Drafting is the technique of closely following another swimmer so as to take advantage of his or her slipstream and swim faster with less effort. I have swum many open water races, and I have read about drafting, and once I even went to a one-day clinic on open water swimming where we discussed and practiced drafting. I have one key piece of information for you about drafting:
Don’t draft off me.
In all that I have learned about drafting, theory and practice, I have never heard anyone explain how to do it without being annoying as hell to the person you are drafting off.
In theory, when you are drafting, you are simply following behind (or beside, for side drafting) a slightly faster swimmer. But in my experience, when you are drafting, you are repeatedly poking my feet.
Look, if you are an Olympic athlete swimming the 10K in Rio for the honor of your country or if you’re a pro competing for huge monetary prizes, then go ahead and draft (also, hey, thanks for coming by the blog). But if you’re in races with me, you’re just swimming for fun. There are no big awards. The last race I swam, a race in which someone tried drafting off me, I won the old women’s division (I didn’t know that there was an old women’s division — they called it “masters female”). My prize was a drawstring bag, a tube of Body Glide, and a $15 gift card. It was nice to win a prize, but there was nothing there that made me think, “I’d be a jerk to a fellow swimmer to win this stuff!”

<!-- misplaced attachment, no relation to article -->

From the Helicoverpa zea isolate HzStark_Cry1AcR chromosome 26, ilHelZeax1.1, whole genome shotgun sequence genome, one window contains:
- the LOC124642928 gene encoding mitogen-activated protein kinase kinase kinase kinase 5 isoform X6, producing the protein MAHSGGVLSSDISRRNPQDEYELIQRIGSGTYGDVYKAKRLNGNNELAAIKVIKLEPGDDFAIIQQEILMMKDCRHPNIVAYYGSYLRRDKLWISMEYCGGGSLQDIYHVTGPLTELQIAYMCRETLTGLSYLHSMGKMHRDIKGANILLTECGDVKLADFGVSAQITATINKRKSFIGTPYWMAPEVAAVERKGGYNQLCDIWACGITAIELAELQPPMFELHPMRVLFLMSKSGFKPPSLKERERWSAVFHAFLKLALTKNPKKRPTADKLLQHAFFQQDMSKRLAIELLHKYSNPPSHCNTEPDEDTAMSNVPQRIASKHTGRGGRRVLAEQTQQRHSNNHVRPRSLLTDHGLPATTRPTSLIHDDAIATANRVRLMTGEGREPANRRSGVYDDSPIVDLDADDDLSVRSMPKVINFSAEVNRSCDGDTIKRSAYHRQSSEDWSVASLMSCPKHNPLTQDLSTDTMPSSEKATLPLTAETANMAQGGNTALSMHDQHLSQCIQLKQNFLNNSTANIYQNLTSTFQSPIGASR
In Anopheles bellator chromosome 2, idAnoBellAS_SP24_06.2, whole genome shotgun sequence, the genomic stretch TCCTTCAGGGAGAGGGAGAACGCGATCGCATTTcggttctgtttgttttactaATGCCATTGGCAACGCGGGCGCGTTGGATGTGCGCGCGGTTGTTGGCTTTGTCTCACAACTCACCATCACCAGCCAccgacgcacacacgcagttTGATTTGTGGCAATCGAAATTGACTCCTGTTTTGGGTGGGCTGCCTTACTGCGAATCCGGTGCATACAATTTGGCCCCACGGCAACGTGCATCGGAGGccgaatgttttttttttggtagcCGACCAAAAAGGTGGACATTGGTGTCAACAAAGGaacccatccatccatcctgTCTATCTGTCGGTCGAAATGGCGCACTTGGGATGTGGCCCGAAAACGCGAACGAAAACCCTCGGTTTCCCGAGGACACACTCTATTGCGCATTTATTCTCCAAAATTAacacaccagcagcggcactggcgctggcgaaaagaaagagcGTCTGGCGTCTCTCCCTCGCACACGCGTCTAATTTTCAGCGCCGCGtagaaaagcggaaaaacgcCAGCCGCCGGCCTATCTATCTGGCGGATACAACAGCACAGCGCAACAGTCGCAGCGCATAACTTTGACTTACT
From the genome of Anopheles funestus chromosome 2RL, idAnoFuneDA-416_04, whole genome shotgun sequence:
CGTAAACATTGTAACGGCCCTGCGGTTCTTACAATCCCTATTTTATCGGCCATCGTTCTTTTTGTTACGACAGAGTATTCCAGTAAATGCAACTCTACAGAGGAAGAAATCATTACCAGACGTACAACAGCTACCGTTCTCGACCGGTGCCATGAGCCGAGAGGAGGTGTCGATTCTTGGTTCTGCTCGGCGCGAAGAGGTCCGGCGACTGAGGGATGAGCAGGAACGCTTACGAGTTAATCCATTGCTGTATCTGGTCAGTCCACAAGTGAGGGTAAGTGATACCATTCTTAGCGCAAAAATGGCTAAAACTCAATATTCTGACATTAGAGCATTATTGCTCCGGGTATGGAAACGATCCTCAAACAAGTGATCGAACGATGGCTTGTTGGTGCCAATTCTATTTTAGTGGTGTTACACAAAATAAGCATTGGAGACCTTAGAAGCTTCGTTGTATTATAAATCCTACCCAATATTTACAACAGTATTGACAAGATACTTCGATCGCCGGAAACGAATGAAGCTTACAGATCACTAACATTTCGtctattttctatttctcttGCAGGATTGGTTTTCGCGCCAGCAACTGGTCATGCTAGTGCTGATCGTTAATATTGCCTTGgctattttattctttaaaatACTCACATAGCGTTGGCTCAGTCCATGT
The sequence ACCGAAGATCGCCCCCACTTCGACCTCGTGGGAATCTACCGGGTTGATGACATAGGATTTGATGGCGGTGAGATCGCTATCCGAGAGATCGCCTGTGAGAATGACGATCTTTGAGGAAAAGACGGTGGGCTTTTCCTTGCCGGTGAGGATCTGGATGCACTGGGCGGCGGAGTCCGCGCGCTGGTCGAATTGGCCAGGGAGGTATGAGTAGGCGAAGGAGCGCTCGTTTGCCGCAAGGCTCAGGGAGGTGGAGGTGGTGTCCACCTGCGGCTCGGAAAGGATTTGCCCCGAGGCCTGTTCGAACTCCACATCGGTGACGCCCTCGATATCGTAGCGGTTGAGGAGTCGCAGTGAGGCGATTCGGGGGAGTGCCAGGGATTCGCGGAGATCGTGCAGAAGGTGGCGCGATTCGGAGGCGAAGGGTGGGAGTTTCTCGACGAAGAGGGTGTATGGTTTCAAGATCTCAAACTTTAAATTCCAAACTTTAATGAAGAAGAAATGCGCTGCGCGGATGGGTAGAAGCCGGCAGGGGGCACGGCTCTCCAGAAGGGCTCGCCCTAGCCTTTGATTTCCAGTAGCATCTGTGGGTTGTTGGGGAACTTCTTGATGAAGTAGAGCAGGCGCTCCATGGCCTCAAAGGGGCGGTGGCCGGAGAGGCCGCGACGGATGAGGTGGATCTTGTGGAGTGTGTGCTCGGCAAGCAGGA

Most articles I have read on the topic (see this one) emphasize that drafting in swimming is “100% legal” and “something ALL the pros do.” In contrast, drafting is not always legal in the cycling portions of triathlons, and one online commentator suggests that drafting in swimming should be considered cheating too.
I don’t know that drafting is a form of cheating. Open water competitions are not like pool competitions: in a pool we endeavor to make sure that the competitors in a race swim in nearly identical environments, but in open water we cannot control the conditions. The swimmers take different routes. They hit different waves. The varying conditions are part of the joy of open water swimming.
What I do know, however, is that drafting is annoying: it’s annoying to have someone hitting your feet while you’re trying to swim.
Deep in the core of my being, I am a ten-year-old swim team kid who swam packed in a lane with four or five other swim team kids. Swim team kids are taught to space themselves out in a lane, leaving five seconds or so between each swimmer and letting the fastest lead the lane. But kids don’t always do this. Sometimes a swimmer goes first, and the next swimmer doesn’t wait; instead, he leaves right after her and pokes pokes pokes at her feet until she outswims him or kills him with her bare hands. Ask any swim team kid: repeatedly poking at someone’s feet is an act of aggression.
And I don’t just hate people drafting off me; I also hate drafting myself. Why would I want to swim with someone kicking bubbles in my face? In the beginning of a race, when people are often boxed in, I’m most interested in getting out of the pack and swimming clear. I want to swim in open water, not on top of your feet.
If you know how to draft in such a way that you enjoy your swim and don’t annoy others, please tell me in the comments; I’d love to know. In the meantime, I have learned how to take evasive action when someone is drafting off me. I can get you off my feet if I need to. But why should I need to? We have a great big body of water to swim in.